• Hitler argues the Treaty of Versailles was unfair and every country including Germany had the right to defend itself.

  • In 1933 Germany withdrew from the World Disarmament Conference on the grounds no other country was disarming.

  • In 1934 Hitler ordered the German armed forces to rearm and prepare for war.

  • In 1935 Germany reintroduced conscription breaking the Treaty of Versailles. Germany built tanks, aeroplanes and submarines breaking the Treaty of Versailles.

  • In 1936 Germany remilitarises the Rhineland in violation of the Treaty of Versailles.

  • Britain, France and the League of Nations did nothing to stop German rearmament even though it was breaking of the Treaty of Versailles.

The Saar Plebiscite (1935):


  • The Treaty of Versailles gave the Saar-land to the League of Nations for 15 years during which time France was to control all of its coalfields.

  • In 1935 a plebiscite (vote) was held in the Saar to see if its people wanted to return to Germany in which 90% of the people voted to return to Germany.

  • Hitler celebrated the plebiscite as a great victory because it was the first of Germany’s lost territories under the Treaty of Versailles to be returned to German rule.


The Remilitarisation of the Rhineland (1936):


  • The Rhineland was the part of Germany bordering France that had to be demilitarised (undefended) according to the Treaty of Versailles.

  • The Rhineland was demilitarised to prevent Germany from threatening or launching a surprise attack against France.

  • Hitler saw how the League of Nations failed to stop the invasions of Manchuria and Abyssinia.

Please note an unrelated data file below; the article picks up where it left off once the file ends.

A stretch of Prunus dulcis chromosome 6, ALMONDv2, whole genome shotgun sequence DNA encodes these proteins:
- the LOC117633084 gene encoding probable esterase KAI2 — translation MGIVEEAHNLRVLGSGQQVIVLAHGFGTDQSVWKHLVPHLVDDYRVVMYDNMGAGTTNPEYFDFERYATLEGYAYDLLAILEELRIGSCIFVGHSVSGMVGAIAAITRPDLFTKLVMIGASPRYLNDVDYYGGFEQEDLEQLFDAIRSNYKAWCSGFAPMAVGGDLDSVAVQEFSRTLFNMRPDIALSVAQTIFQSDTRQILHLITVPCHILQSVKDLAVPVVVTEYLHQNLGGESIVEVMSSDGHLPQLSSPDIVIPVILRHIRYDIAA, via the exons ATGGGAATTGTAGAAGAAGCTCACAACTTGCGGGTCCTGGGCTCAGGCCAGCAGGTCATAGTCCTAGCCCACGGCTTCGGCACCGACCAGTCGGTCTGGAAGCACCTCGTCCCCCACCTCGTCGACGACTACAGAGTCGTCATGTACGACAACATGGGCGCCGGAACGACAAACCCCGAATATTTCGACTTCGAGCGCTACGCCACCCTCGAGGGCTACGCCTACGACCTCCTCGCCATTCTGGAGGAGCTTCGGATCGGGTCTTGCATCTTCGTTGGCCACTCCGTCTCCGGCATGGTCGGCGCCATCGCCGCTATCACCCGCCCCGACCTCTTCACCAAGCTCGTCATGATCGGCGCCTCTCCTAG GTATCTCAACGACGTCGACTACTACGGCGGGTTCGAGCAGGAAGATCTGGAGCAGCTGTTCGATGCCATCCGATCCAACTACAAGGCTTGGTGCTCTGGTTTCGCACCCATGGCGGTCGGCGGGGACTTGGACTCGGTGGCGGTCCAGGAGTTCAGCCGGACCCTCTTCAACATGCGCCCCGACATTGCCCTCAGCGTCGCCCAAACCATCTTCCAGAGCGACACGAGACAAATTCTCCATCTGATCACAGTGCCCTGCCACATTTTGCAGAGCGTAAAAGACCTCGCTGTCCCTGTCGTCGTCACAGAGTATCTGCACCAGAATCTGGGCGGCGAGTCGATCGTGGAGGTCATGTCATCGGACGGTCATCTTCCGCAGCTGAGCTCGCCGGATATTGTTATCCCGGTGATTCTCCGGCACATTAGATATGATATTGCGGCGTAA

• Hitler saw how the League of Nations failed to stop Germany from rearming even though it was breaking the Treaty of Versailles.

  • Hitler ordered German troops to enter the Rhineland to remilitarise it even though it was breaking the Treaty of Versailles.

  • If France had intervened Hitler would have ordered his soldiers to withdraw from the Rhineland because Germany was not yet ready for war.

  • France did not stop Hitler because refused to give its support to France if it went to war over the Rhineland.

  • Britain viewed the Treaty of Versailles as too harsh and that Hitler was doing nothing wrong other than “marching into his own backyard.”

  • The failure of Britain and France to stop Hitler encouraged him to continue his aggressive foreign policy to destroy the terms of the Treaty of Versailles.


The Anschluss (union) with Austria 1938:


  • The Treaty of Versailles had forbidden Germany from uniting with Austria.

  • Hitler wanted to unite all German-speaking people into one Greater Germany.

  • The people of Austria were a German-speaking people and Hitler himself had been born in Austria.

  • The Austrian Nazi party began in 1938 to organise riots across Austria for union with Germany.

  • Hitler ordered German troops to enter Austria after a request was made by a Nazi Austrian Minister in charge of the Austrian police to help restore order to the country.

  • The Nazi’s then organised a plebiscite (vote) in which 99.75% of Austrians voted for union with Germany.